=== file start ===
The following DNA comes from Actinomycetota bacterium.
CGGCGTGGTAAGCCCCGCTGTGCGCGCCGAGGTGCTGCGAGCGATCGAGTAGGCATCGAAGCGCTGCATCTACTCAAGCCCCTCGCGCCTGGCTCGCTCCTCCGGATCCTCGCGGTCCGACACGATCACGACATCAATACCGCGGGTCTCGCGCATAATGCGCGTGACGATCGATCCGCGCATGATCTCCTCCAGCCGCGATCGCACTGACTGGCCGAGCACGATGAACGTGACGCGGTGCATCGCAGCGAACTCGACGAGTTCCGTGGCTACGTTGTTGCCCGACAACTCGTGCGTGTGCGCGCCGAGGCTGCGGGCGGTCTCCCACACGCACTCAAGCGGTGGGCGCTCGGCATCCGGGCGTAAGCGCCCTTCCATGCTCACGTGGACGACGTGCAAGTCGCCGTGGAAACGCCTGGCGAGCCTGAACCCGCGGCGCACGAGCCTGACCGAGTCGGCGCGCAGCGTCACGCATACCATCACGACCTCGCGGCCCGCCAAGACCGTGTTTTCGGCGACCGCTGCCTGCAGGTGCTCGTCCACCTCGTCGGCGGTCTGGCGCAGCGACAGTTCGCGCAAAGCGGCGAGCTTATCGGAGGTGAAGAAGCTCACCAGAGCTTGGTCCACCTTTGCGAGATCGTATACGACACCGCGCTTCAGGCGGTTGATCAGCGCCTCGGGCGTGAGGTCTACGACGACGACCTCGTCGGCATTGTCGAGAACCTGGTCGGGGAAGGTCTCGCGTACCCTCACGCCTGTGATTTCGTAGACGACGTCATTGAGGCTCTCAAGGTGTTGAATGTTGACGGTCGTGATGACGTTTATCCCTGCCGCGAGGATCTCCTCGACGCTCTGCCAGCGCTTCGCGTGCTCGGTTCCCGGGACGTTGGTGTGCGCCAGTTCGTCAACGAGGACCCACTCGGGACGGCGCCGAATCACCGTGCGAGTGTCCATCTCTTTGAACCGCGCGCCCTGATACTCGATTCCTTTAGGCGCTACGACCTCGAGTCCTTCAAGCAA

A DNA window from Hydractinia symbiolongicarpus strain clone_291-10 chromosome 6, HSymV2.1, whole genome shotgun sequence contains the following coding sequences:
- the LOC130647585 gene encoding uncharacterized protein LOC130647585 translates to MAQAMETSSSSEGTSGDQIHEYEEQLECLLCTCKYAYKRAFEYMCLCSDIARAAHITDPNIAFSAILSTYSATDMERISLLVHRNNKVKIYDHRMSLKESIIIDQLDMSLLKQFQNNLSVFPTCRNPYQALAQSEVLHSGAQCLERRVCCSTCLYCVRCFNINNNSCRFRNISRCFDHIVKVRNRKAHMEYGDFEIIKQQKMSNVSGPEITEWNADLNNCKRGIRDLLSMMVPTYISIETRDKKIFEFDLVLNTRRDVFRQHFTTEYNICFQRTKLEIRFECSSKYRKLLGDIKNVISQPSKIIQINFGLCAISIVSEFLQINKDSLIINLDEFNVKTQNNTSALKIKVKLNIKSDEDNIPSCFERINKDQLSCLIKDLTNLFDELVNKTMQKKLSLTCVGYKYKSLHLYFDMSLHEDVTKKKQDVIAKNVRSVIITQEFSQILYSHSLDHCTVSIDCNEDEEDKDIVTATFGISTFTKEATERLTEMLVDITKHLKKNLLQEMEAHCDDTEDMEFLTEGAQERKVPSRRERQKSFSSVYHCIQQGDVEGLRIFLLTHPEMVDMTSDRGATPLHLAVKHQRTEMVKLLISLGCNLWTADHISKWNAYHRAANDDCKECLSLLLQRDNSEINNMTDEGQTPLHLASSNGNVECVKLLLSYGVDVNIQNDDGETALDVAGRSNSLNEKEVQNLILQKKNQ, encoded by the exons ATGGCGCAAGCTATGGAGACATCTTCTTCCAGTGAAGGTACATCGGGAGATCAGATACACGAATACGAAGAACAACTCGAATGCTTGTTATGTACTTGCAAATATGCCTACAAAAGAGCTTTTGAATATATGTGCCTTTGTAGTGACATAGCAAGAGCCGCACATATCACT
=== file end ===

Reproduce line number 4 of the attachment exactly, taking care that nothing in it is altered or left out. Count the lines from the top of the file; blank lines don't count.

- the LOC130647585 gene encoding uncharacterized protein LOC130647585 translates to MAQAMETSSSSEGTSGDQIHEYEEQLECLLCTCKYAYKRAFEYMCLCSDIARAAHITDPNIAFSAILSTYSATDMERISLLVHRNNKVKIYDHRMSLKESIIIDQLDMSLLKQFQNNLSVFPTCRNPYQALAQSEVLHSGAQCLERRVCCSTCLYCVRCFNINNNSCRFRNISRCFDHIVKVRNRKAHMEYGDFEIIKQQKMSNVSGPEITEWNADLNNCKRGIRDLLSMMVPTYISIETRDKKIFEFDLVLNTRRDVFRQHFTTEYNICFQRTKLEIRFECSSKYRKLLGDIKNVISQPSKIIQINFGLCAISIVSEFLQINKDSLIINLDEFNVKTQNNTSALKIKVKLNIKSDEDNIPSCFERINKDQLSCLIKDLTNLFDELVNKTMQKKLSLTCVGYKYKSLHLYFDMSLHEDVTKKKQDVIAKNVRSVIITQEFSQILYSHSLDHCTVSIDCNEDEEDKDIVTATFGISTFTKEATERLTEMLVDITKHLKKNLLQEMEAHCDDTEDMEFLTEGAQERKVPSRRERQKSFSSVYHCIQQGDVEGLRIFLLTHPEMVDMTSDRGATPLHLAVKHQRTEMVKLLISLGCNLWTADHISKWNAYHRAANDDCKECLSLLLQRDNSEINNMTDEGQTPLHLASSNGNVECVKLLLSYGVDVNIQNDDGETALDVAGRSNSLNEKEVQNLILQKKNQ, encoded by the exons ATGGCGCAAGCTATGGAGACATCTTCTTCCAGTGAAGGTACATCGGGAGATCAGATACACGAATACGAAGAACAACTCGAATGCTTGTTATGTACTTGCAAATATGCCTACAAAAGAGCTTTTGAATATATGTGCCTTTGTAGTGACATAGCAAGAGCCGCACATATCACT